It must not be supposed, however, that either State or Church were exceptionally bad; the fault lay in the ideas of the time. Those centuries which we are apt to consider lawless were really sinking under the burden of self-imposed laws; and the terrible words of Tacitus, corruptissimá republicâ plurimæ leges, would serve, if inverted, for the best motto of the times. A strong government was the great cry of the people, and the great ideal of the cities in their stern self-rule. Præcepta regis sunt nobis vincula legis, said a poet of the people; and generations of tradesmen, in their little way, built up such a fabric of restrictive despotisms in the towns as the world has never witnessed before or since. The Liber Albus, admirably edited by Mr. Riley, contains the principal regulations of trade in London. Those relating to the baking of bread will give an idea of the spirit of the general code. No bread might be brought into London from the country. There were public places for rolling flour; the loaves were marked when made with the baker's seal; and they might only be sold in the market, or by privileged hucksters. The oven was not to be heated with fern, straw, stubble, or reeds ; fountain-water might not be used for kneading; the same man might not deal in bread of bolted and of unbolted meal; and no loaves might be made above a certain quality. The weight and price of every kind was fixed by law; inspectors visited the ovens from time to time to enforce the legal standard; and at last, as mere fines proved insufficient for the stringent jealousy of the laws, the sheriffs were ordered to punish all offenders with the pillory. For a third conviction the culprit lost the right to trade. These are merely samples of the minute and systematic network of enactments which made every man a public servant, and opened every house to the public gaze. Privacy in a wardmote was far less possible then than it is in the days of journalism; and a man lived in terrible dependence on the good-will of his neighbours. Little offences against travle or police might ruin him; the slight charge of having bathed in the Thames at a certain spot; the accident that a beggar-woman had died of hunger near bis door; or the suspicion of having tampered with a fearfullybad coinage,-might all cause him to stand his trial for life or death. In his trial there would be no nice sifting of evidence, no charge in favour of mercy from the bench; the extreme penalties of the law would be pressed against him; and the jury would only speak to his previous character. The surly, peevish, or unprotected man was crushed; money and friends were the sure means by which the strong man of those times broke through the meshes of legality.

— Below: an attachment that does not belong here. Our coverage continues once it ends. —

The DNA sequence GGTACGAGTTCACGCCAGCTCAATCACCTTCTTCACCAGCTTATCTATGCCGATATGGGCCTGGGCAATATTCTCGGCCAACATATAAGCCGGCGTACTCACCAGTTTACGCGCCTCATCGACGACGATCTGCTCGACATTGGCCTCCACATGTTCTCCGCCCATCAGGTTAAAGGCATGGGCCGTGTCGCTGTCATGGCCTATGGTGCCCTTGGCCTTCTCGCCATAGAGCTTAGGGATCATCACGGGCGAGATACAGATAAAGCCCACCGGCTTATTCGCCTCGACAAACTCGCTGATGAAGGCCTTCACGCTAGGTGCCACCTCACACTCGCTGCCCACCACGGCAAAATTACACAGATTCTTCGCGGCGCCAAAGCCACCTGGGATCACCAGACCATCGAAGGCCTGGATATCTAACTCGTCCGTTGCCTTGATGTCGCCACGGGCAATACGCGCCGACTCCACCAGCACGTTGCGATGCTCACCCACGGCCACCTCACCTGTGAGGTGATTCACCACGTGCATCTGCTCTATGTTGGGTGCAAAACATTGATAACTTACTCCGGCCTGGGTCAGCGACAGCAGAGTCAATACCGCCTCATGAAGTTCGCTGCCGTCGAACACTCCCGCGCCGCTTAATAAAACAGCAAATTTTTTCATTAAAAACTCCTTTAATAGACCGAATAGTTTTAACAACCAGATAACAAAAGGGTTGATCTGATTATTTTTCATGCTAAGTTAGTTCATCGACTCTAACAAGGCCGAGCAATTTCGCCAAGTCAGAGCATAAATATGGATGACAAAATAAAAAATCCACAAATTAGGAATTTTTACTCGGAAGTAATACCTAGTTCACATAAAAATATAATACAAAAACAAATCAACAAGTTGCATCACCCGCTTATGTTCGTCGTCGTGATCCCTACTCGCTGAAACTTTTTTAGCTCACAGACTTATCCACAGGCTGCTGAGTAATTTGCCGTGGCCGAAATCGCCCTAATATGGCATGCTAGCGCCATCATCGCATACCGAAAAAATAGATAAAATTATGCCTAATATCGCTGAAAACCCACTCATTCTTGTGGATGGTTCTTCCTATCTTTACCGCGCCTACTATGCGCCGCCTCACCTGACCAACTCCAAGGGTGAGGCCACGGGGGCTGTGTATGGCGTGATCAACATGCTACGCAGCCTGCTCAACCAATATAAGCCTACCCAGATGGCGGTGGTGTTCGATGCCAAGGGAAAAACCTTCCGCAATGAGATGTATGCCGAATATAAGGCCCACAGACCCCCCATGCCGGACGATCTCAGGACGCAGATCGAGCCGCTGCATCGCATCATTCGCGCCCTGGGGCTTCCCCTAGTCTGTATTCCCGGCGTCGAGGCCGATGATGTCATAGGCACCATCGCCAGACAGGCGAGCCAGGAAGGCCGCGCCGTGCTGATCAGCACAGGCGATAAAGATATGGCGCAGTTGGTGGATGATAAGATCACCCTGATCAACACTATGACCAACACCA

Concentration, interdependence, solidity, a belief in systems and hierarchies as counterparts of a divine order, an assumption that human reason can devise the most efficient restraints upon passion and lawlessness, these are the chief features of the most artificial state-polity that has existed in the European family of nations. It is easy to trace the more prominent causes that coalesced in these results. We can if we choose derive the feudal